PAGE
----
"The main focus of the month we spent in Florence was to see and create art. Art was everywhere, and being in such an atmosphere makes creativity come more naturally. Florence is definitely a great place to work as an artist, and a great place to expand upon my knowledge of photography and learn new techniques in this area."

The workshop with artist/photographer Anna Tomczak focused on Alternative Processes in photography. During the course of this workshop, we covered an array of different processes, with Polaroid Transfers, Emulsion Transfers and Cyanotypes being the three most widely covered. To see examples and a brief description of these processes click on the appropriate links.

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Polaroid Transfers
click above for lesson plan
Polaroid Transfers are an alternative photographic process which involve pulling apart exposed sheets of Polaroid film before the image has been completely developed and transferring the image to another surface. When the film is pulled apart, the negative is rolled onto this surface (a surface like watercolor paper usually works best), creating an image with subdued colors, softer lines and tones than the original Polaroid may possess. The Polaroid image can then be manipulated further by layering paints, colored pencils, or a variety of other materials to enhance the "painterly" quality of the image.  If you are interested in learning more about Polaroid transfers, a good place to start would be by visiting Polaroid's official web-site. They have some basic instructions online. For an even more detailed description of the materials needed to begin making your own transfers, Calumetphoto.com has a good listing on how to get started.  Click here for emulsion transfer lesson plan.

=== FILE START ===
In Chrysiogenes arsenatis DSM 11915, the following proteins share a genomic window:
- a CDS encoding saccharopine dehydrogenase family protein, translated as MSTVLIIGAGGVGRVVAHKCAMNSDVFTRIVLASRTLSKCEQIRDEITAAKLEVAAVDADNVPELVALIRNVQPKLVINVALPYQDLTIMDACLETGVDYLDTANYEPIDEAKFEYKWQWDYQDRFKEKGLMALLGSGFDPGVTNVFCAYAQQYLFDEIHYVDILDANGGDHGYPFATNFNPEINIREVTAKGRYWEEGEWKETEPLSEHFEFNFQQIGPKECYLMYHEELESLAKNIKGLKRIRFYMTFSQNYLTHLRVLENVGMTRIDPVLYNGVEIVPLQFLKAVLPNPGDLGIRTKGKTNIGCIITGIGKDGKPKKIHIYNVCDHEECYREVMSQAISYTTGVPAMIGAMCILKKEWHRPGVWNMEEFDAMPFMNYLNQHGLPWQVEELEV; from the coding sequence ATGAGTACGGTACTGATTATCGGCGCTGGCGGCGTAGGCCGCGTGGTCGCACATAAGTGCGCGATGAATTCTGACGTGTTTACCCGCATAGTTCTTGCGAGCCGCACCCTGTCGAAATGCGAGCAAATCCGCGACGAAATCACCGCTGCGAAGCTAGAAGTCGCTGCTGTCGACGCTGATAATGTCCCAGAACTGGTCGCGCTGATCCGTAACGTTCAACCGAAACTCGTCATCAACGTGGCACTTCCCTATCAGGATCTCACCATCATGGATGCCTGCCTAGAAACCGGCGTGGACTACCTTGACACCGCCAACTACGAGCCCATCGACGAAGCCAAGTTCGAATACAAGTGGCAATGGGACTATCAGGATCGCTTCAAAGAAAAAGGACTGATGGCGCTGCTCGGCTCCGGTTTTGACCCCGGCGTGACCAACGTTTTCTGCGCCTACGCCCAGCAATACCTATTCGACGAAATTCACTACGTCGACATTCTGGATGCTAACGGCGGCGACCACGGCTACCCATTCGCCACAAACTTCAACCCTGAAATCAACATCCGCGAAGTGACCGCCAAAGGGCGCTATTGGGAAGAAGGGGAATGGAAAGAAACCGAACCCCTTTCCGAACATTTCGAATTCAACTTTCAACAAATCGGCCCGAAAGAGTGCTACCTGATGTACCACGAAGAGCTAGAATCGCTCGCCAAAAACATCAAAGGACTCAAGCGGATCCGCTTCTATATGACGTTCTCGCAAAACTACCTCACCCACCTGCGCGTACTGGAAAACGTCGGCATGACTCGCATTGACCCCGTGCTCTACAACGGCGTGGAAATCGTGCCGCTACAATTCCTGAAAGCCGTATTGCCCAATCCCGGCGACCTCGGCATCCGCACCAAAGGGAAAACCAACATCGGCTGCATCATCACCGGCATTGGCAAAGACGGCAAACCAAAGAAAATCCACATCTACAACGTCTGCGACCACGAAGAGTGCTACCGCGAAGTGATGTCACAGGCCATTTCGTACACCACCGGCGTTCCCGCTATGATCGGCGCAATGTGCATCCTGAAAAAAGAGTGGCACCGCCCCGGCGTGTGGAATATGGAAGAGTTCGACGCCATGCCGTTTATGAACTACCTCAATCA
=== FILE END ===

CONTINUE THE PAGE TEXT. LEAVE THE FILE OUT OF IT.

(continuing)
Cyanotypes 
click above for lesson plan
Cyanotypes are a relatively simple alternative photographic process similar to that of the photogram or contact print, which doesn't involve the use of a camera. It is a process that involves layering negatives or objects onto a coated sheet of paper, to reveal the impression of the object or negative on the paper. The traditional cyanotype emulsion is made from two iron compounds: potassium ferricyanide and ferric ammonium citrate. These components are mixed together immediately before coating the emulsion onto any of a large variety of surfaces, from paper to silk. The papers are coated with a brush and dried in the dark before exposure. Once dried, the objects or images are placed on the paper, and usually flattened under glass. The paper must then be exposed to an ultraviolet light source (such as the sun) . When the exposure is finished, the paper is to be washed and an image will appear on the paper.  Click here for information on solvent transfers.  

Lauren Courtney Norman    Photo Transfers     Anna Tomczak     ArtExchange